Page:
A Spark in Search of Kindling


MY FRIEND AND I haven’t even taken that detour shortcut through the woods. We walk back to her dorm on a well-lit path, but still, he finds us. He could be one of Romero’s roaming dead, bloody and razed, shuffling after us with an outstretched arm. Under the spatter and burgeoning bruises, he looks to be about our age; he moans that he’s been thrown from a car, begs us for help in a slur that could be drink or drugs or a mild concussion. My friend, who is smaller than I am and green to city living (especially a city as barbed as Baltimore), instinctively stands behind me. I’m big and loud; my father has taught me to throw (and take) a punch. So I’m the one who tells him to sit on the curb, to keep his hands where we can see them. My hand slips into my purse, roots for the mace on my keychain.

I feel my friend shivering behind me; her voice is hot and damp as she asks if we should call an ambulance. The man yammers something—no cops please; he just needs a shower; he just needs to lie down—and a shock of rage seizes me: We didn’t ask to be his keeper. There is nobody around: no other students, no night joggers, and certainly no security. Only us. I take my friend’s hand and drag her toward the student center (there’s no way we’re going straight to her dorm). The man staggers behind us. I tell him to back the fuck off, that if he so much as takes another step, I’ll mace him blind. He doesn’t follow us. He gets smaller and smaller in the distance, until finally he’s gone.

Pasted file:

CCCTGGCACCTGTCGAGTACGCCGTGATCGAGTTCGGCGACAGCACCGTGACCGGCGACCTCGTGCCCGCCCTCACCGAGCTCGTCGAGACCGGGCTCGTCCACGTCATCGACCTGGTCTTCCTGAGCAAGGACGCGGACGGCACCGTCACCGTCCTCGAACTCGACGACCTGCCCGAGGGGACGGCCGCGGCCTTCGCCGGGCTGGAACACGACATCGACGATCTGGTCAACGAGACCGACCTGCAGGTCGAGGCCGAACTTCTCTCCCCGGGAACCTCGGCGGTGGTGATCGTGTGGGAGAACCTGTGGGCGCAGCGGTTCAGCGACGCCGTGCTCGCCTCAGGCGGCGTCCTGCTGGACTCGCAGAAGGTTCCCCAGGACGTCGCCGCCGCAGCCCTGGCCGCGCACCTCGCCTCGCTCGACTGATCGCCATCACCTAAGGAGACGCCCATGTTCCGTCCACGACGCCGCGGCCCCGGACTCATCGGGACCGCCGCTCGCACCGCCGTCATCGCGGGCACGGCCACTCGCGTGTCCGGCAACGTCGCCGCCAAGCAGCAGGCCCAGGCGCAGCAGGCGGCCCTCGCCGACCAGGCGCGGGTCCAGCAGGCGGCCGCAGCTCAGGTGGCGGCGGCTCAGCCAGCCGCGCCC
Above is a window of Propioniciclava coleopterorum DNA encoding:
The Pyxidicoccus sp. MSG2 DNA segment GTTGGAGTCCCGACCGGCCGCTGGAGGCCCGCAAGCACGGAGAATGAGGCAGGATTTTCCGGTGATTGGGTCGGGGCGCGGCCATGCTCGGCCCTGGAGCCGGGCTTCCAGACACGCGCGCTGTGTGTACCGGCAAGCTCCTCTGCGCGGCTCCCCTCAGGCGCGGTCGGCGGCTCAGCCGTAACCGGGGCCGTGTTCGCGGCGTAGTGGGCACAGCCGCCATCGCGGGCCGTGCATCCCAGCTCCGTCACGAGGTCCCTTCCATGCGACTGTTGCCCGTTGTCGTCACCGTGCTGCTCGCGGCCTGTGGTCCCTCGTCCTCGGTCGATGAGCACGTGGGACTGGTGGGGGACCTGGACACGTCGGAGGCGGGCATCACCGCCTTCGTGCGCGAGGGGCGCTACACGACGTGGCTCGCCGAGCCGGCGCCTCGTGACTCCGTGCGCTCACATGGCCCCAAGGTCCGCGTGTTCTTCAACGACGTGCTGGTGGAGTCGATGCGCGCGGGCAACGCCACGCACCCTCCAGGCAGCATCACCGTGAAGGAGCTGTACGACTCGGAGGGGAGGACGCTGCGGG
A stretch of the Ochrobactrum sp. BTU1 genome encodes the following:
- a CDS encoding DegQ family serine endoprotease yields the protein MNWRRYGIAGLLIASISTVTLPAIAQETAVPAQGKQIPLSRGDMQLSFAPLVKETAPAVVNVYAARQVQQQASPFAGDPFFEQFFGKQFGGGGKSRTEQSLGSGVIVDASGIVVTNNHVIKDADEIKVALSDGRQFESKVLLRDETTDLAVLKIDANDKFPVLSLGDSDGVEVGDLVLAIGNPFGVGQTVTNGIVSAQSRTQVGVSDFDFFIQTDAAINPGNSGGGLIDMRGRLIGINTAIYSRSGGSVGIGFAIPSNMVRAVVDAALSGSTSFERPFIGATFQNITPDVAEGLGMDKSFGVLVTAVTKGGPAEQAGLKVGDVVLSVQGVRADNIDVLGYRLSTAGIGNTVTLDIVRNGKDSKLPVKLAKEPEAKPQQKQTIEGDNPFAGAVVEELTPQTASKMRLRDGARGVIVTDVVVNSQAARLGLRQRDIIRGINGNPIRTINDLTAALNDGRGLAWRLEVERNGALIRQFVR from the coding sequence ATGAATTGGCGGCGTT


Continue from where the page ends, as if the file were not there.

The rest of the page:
We recover over coffee. In a tiny voice strained between gratitude and regret, my friend asks me if we shouldn’t have tried to help him. I tell her that he must be as crazed as he looks. Why else wouldn’t he want to go to the hospital? He might’ve attacked us if we called 9-1-1. And who knows if the people who threw him from this car (if that’s even what happened) are doubling back to find him?

She works her thumbnail along the Styrofoam cup. That was insane, she says; that felt like the end of the world.

More than ten years have passed since that night. Since then, I’ve found myself drawn to all things end of days. I armchair coach the characters on The Walking Dead through tactical errors (to be fair, I can count a former Army Ranger among my exes). I read Atwood’s MaddAddam trilogy, seeing myself in the women who go on in the aftermath of a bio-engineered virus that bore down on a fully corporatized Gomorrah. I cry at the end of McCarthy’s The Road—where a father shepherds his young son across a blighted countryside where cannibals are ever on the hunt.

These pop-cultural fantasies of the apocalypse take the skin off of something elemental, something intimate. There is always that moment when the protagonist must decide whether to rescue that injured stranger, whether to use that bullet to spare the suffering of a friend who’ll soon be dead anyway. They must decide what surviving really means: if it means casting their lot with the killers and the thieves and bruising their way to another day, or if it’s about retaining the tenderness that can give life a different kind of security.

This tension between showing mercy and saving your skin is evident in the film that begat the zombie movie industrial complex. The hero and heart of the original, incomparable Night of the Living Dead (1968) is Ben, the lone Black man who, in the year of Dr. King’s assassination, assumes a de facto guardianship of a house of White survivors: a teenage couple too groovy and clueless to fend for themselves and a farm family who’d rather cower in the basement (and who have, likely, shaken their heads at news of marches and boycotts and wondered what the world was coming to).